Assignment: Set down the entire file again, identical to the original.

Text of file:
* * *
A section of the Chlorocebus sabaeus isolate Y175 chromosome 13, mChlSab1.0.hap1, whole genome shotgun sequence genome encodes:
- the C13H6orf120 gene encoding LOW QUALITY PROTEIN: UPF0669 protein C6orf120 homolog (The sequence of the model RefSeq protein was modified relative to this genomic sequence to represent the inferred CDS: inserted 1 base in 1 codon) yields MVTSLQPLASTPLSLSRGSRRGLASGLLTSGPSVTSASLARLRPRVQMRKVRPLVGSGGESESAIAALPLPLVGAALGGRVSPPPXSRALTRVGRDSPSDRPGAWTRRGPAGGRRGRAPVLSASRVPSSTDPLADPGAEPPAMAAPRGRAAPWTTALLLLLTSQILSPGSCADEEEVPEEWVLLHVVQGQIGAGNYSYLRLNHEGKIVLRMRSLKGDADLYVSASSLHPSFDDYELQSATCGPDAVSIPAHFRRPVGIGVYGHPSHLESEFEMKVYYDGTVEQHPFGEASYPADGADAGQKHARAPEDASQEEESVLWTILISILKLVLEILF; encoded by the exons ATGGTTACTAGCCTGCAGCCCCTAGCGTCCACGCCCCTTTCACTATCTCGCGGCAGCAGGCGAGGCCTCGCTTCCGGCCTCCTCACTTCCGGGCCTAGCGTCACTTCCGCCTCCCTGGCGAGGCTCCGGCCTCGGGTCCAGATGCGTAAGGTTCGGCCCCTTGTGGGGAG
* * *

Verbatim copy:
A section of the Chlorocebus sabaeus isolate Y175 chromosome 13, mChlSab1.0.hap1, whole genome shotgun sequence genome encodes:
- the C13H6orf120 gene encoding LOW QUALITY PROTEIN: UPF0669 protein C6orf120 homolog (The sequence of the model RefSeq protein was modified relative to this genomic sequence to represent the inferred CDS: inserted 1 base in 1 codon) yields MVTSLQPLASTPLSLSRGSRRGLASGLLTSGPSVTSASLARLRPRVQMRKVRPLVGSGGESESAIAALPLPLVGAALGGRVSPPPXSRALTRVGRDSPSDRPGAWTRRGPAGGRRGRAPVLSASRVPSSTDPLADPGAEPPAMAAPRGRAAPWTTALLLLLTSQILSPGSCADEEEVPEEWVLLHVVQGQIGAGNYSYLRLNHEGKIVLRMRSLKGDADLYVSASSLHPSFDDYELQSATCGPDAVSIPAHFRRPVGIGVYGHPSHLESEFEMKVYYDGTVEQHPFGEASYPADGADAGQKHARAPEDASQEEESVLWTILISILKLVLEILF; encoded by the exons ATGGTTACTAGCCTGCAGCCCCTAGCGTCCACGCCCCTTTCACTATCTCGCGGCAGCAGGCGAGGCCTCGCTTCCGGCCTCCTCACTTCCGGGCCTAGCGTCACTTCCGCCTCCCTGGCGAGGCTCCGGCCTCGGGTCCAGATGCGTAAGGTTCGGCCCCTTGTGGGGAG